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Cold Store— Abhijit Sen

Feb 4, 2024 | Fiction | 0 comments

TRANSLATED FROM THE BENGALI BY RITUPARNA MAJUMDER

 

1

The upper floor had the preserver’s quarter, some arrangements for the subordinates as well, the office and a small branch of the bank adjacent to them. An enclosure for such a spacious arrangement of unloading and reloading of goods. Many tractors, power tillers, water pumps scattered here and there, sprayers, dusters, fertilizer shops and repair workshops lay just beside them in the courtyard of the Agro Service Centre.

There was a sizable cold store underground to the right of the preserver’s quarter. Could this be called a complex? What could be the Bengali term! The Bangladeshis might know. That country had coined Bengali equivalents well and the rigidity to use those terms was also gradually diminishing. Nishith wanted to ask the lady in front, who was sipping cold drinks with a straw, if she was familiar with the Bengali equivalent of ‘complex’.

The woman was very attractive. She was draped in the timeless exclusivity of a stunning Sambalpuri. But what melancholy overshadowed her face! It seemed to be of a bygone age. Perhaps it was nothing but the craft of elegance itself. It could be the very reason for Nishith’s curiosity. Nishith thought that the question would be a bit overindulgent and inappropriate, so, in the end, he asked, ‘You must be very bored, aren’t you, Madam?’ Her smile measured up to be quite diplomatic, something that could be discerned from her words too. Madam had a sophisticated and poignant voice.  She said, ‘Not at all, we are enjoying everything about this place of yours.’ At a distance, her husband, Colonel Asraf Ahmed, was excessively reserved at just the age of forty-five or six, a nervous East Bengali under the mask of that solemnity. He was studying all the important documents like the plan, layout and accounts of the project. The preservation projects of this country had been modernized quite a few years back. Of course, all this was in accord with the standards of the third world. But Bangladesh could be considered to have expertise or competence purely in that.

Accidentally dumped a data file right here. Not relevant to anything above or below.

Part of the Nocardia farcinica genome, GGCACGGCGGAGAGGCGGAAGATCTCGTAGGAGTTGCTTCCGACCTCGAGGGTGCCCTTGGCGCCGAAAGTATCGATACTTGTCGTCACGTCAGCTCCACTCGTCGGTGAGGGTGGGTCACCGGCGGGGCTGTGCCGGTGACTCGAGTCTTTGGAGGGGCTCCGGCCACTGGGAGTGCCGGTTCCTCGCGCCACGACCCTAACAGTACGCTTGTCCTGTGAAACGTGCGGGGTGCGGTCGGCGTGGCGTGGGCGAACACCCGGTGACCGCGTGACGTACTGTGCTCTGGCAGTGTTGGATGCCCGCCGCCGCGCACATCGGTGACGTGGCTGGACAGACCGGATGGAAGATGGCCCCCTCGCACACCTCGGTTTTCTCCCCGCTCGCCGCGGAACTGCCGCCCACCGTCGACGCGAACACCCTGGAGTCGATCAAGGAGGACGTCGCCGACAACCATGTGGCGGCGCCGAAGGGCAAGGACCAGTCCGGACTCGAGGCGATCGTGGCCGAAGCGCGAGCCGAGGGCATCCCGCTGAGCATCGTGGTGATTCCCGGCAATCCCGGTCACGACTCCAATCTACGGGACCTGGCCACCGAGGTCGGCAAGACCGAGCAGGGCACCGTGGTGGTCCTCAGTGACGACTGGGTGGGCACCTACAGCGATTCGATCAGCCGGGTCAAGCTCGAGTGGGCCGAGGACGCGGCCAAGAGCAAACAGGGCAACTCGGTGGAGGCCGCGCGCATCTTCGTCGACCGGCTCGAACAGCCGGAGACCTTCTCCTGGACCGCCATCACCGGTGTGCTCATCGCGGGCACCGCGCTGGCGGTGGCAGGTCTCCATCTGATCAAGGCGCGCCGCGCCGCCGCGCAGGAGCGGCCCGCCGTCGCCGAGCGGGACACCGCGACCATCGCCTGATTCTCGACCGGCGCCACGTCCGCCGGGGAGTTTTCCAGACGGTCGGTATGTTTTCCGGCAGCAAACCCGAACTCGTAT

The Colonel was facing his Indian reflection, Srijanardan Mahapatra, an IAS. The gentleman had already lost the tautness of his build at just after forty. Now one could notice the fleshy bulge of his cheeks just from behind. Nishith was a middle-ranking officer under this very man. Mahapatra was a gastronome and ate indiscriminately too. Awkward in his beige safari suit, Mahapatra, however, was no idiot. Yet he failed at times to withhold the great racist vanity in front of his Bangladeshi counterpart. Neither the Colonel nor anybody else was perhaps noticing the matter, but Nishith was withdrawing within himself. Why was that so? Madam half finished her drink and snapped the straw.